Inmates Flee With Hostages Under Police Escort, Prisoners Carry Guns, Cell Phones, Money
Inmates holding at least six hostages fled a top-security prison with a police escort, guns, ammunition, bulletproof vests, cellular phones and $100,000 the authorities agreed to give them Wednesday.
Under police escort, the inmates drove eight cars in single file out the front gate of the Agro-Industrial Penitentiary, with a hostage in each car as a human shield and the side windows of the vehicles covered with newspaper and blankets.
As part of a deal worked out with the authorities, two police cars escorted the inmates out of the prison and through a barricade of officers and sharpshooters. The cars carried an undetermined number of people at dusk down a lone access road by a cow pasture in this central farming town.
Police said it appeared the inmates that started the uprising last Thursday were heading east on a highway toward Brasilia, the capital, about 125 miles away.
Police had already agreed earlier Wednesday to give the inmates getaway cars, guns and $100,000.
Because of that, the inmates released the other 10 hostages, and promised to let the remaining six go within 10 hours after their getaway as long as police guaranteed they would not pursue the prisoners.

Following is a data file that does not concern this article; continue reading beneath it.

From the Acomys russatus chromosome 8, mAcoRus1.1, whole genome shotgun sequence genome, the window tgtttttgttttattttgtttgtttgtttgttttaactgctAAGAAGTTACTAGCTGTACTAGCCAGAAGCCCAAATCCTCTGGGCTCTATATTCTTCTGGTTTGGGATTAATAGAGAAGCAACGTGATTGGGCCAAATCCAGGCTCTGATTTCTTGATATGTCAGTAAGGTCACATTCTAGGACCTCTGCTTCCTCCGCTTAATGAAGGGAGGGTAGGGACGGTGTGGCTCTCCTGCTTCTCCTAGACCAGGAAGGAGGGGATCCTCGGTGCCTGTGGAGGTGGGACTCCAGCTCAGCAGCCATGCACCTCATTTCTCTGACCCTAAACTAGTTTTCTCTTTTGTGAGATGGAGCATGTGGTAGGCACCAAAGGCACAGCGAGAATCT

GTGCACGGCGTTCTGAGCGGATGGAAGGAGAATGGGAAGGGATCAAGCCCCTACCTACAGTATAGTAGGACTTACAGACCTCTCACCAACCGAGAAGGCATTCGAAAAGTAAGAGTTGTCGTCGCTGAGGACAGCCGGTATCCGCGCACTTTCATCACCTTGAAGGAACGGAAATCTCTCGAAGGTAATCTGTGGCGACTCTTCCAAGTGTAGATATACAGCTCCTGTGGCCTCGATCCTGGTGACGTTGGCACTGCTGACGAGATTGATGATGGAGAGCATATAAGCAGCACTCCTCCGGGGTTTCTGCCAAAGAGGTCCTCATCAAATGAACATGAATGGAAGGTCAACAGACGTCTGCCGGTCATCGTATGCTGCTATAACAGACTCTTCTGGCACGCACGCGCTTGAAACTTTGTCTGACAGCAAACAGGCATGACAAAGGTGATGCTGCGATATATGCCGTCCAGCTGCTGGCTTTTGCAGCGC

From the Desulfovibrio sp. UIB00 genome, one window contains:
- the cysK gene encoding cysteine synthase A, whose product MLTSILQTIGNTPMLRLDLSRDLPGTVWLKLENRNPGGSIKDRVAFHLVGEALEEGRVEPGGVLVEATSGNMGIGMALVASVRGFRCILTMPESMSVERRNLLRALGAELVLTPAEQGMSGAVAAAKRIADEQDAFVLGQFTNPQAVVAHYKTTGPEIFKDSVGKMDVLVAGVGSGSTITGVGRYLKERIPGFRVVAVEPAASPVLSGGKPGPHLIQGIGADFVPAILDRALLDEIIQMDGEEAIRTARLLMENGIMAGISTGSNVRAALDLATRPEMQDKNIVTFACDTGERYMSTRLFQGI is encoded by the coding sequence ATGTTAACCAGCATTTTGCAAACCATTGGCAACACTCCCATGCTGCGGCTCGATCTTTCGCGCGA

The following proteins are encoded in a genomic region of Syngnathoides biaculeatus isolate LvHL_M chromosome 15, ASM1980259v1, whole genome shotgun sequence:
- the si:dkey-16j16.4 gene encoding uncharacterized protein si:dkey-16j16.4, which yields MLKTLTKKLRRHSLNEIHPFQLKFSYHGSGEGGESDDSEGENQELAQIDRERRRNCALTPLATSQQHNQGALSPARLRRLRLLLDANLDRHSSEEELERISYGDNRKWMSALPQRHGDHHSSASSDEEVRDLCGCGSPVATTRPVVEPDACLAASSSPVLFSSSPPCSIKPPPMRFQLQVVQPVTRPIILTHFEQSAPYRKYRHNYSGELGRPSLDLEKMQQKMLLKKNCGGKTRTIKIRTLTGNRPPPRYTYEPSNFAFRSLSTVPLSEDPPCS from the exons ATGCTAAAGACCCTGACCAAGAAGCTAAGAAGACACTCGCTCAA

Authorities agreed to that demand, and to give the inmates the car, 16 .38-caliber revolvers, ammunition, 25 bulletproof vests, three cellular phones and the money.
Officials said at least six hostages were in the getaway cars. In the confusion, they could not confirm earlier reports that the inmates had taken eight hostages with them.
The standoff at the maximum-security prison in Aparecida de Goiania, 580 miles northwest of Rio, began when inmates overpowered 27 officials and reporters during a tour of the overcrowded prison.
The prisoners later released nine hostages in exchange for food and water. The others were locked in a cell with canisters of cooking gas, which the prisoners threatened to explode if police invaded.
Eli Forte, a spokesman for the government negotiators, said earlier in the day he believed the week-old crisis would end Wednesday.
“The atmosphere is one of calm and confidence that all will end well,” Forte said.
Rampant prison overcrowding in Brazil has raised fears that the rebellion could trigger other uprisings, and the government has tightened security at other prisons to head off any copycat rebellions.
The prison, built for 450 inmates, contains about twice that many. Similar conditions exist at most of Brazil’s 511 prisons and jails, meant to hold 60,000 inmates but actually housing nearly 130,000.
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